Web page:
This includes a combination of cast immobilization, physical therapy,
functional orthotic devices, and anti-inflammatory medications. When
aggressive conservative treatments have failed, and one still experiences
weakness and instability of the ankle, operative measures are often
necessary, which include stabilizing the outside of the ankle by tightening
the ankle ligament in combination with ankle arthroscopy in order to remove
inflammatory synovitis tissue within the ankle. Postoperatively, the patient
needs to be immobilized for a period of 6 weeks in order for the ligament to
heal in its anatomic position, followed by aggressive physical therapy for
strengthening and range of motion.
4. NERVE INJURIES:
Nerve injuries may occur with a significant twisting injury of the ankle,
and/or chronic swelling to the ankle causing pressure to the cutaneous
nerves surrounding the ankle. One often experiences burning pain, sometimes
difficulty sleeping at night with burning and radiating, sharp type
sensation either up, or more commonly into the foot and toes. This is
usually exacerbated by walking, but one may also have symptoms without
walking. These injuries need to be treated aggressively and immediately.
This usually involves immobilization of the area to prevent excessive stress
on the nerves, physical therapy to decrease swelling and pain, oral anti-inflammatory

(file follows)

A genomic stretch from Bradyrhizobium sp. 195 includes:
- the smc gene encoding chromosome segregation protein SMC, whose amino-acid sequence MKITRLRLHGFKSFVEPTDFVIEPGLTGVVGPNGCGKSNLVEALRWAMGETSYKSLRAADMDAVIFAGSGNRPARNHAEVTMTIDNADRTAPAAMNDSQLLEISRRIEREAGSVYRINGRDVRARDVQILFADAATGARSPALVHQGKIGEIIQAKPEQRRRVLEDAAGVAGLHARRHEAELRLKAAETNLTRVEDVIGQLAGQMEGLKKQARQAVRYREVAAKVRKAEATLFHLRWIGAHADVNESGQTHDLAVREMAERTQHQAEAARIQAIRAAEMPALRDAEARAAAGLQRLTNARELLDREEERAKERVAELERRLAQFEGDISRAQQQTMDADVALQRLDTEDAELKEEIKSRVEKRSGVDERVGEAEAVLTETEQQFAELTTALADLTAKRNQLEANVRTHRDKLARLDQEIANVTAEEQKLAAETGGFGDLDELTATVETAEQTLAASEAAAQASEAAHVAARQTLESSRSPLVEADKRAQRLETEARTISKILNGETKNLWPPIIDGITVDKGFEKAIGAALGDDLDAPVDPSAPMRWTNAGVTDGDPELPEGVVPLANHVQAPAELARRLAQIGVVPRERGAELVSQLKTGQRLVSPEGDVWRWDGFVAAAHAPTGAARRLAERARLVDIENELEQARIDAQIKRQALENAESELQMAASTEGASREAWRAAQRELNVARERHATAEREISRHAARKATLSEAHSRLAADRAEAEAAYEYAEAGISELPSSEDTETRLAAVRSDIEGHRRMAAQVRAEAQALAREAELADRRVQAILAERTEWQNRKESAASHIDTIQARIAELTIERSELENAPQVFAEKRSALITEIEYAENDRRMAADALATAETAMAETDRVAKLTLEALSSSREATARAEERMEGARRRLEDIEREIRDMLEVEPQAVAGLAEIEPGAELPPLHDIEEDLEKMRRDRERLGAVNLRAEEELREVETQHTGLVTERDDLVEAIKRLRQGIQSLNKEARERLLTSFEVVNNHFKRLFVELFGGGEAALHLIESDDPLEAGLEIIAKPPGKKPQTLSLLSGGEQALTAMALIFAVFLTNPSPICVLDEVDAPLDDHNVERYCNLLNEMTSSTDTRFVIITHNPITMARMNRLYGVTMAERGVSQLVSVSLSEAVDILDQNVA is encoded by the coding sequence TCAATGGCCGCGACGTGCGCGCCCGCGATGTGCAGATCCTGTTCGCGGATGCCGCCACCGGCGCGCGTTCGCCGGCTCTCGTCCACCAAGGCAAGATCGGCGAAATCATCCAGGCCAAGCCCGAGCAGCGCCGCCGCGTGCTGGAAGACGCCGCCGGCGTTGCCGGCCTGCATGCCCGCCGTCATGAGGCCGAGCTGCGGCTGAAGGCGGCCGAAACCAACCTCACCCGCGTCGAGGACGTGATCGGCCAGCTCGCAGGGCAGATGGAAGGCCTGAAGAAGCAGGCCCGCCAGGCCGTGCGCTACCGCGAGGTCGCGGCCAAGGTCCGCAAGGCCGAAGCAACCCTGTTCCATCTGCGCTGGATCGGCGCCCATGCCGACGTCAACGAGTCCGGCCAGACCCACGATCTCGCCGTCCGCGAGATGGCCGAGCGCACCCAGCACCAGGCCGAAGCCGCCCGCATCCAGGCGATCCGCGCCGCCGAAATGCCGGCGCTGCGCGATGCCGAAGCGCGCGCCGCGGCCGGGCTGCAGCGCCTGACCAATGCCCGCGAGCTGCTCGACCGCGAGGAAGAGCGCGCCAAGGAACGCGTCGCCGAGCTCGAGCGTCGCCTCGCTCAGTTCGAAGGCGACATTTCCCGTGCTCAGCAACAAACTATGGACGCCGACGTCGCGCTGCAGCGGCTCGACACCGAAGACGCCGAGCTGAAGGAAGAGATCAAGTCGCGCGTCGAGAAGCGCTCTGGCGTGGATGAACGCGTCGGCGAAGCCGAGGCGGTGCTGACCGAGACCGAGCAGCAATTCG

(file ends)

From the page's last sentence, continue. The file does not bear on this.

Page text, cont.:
and/or other nerve type medications to calm down the pain cycle to the
nervous system. When these symptoms persist, a nerve conduction
study is often necessary in order to objectively detect the extent of injury
to the nerves. These injuries may take two to three months to resolve, even
with aggressive conservative care. Surgical intervention is rarely
indicated, however in persistent cases with positive nerve studies, a
decompression or release of tissue surrounding nerves is may be performed in
these rare cases.
In summary, ankle sprains usually resolve uneventfully with no
complications. However, when inappropriate treatment or significant injury
has occurred, complications of an "ankle sprain type injury" may occur,
which do need to be treated immediately and aggressively in order to prevent
delayed or long term healing of these injuries. Again, the most common
symptoms of a complication from an ankle sprain include persistent pain,
swelling, stiffness, and/or weakness of the ankle.